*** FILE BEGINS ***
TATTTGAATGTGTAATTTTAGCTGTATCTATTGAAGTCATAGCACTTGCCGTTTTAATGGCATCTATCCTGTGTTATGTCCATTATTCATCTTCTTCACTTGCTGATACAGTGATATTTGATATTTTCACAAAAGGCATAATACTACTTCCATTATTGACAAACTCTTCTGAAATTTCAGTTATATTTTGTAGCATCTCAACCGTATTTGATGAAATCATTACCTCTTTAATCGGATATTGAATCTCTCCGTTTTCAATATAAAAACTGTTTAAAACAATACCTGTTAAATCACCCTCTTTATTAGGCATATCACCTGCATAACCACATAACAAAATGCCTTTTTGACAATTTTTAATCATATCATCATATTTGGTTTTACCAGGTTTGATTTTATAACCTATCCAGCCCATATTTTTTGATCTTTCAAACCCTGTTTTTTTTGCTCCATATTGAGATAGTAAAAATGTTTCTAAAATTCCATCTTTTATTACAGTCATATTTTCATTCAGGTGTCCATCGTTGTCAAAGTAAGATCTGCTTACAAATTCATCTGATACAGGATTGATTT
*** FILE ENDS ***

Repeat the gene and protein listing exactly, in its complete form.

TATTTGAATGTGTAATTTTAGCTGTATCTATTGAAGTCATAGCACTTGCCGTTTTAATGGCATCTATCCTGTGTTATGTCCATTATTCATCTTCTTCACTTGCTGATACAGTGATATTTGATATTTTCACAAAAGGCATAATACTACTTCCATTATTGACAAACTCTTCTGAAATTTCAGTTATATTTTGTAGCATCTCAACCGTATTTGATGAAATCATTACCTCTTTAATCGGATATTGAATCTCTCCGTTTTCAATATAAAAACTGTTTAAAACAATACCTGTTAAATCACCCTCTTTATTAGGCATATCACCTGCATAACCACATAACAAAATGCCTTTTTGACAATTTTTAATCATATCATCATATTTGGTTTTACCAGGTTTGATTTTATAACCTATCCAGCCCATATTTTTTGATCTTTCAAACCCTGTTTTTTTTGCTCCATATTGAGATAGTAAAAATGTTTCTAAAATTCCATCTTTTATTACAGTCATATTTTCATTCAGGTGTCCATCGTTGTCAAAGTAAGATCTGCTTACAAATTCATCTGATACAGGATTGATTT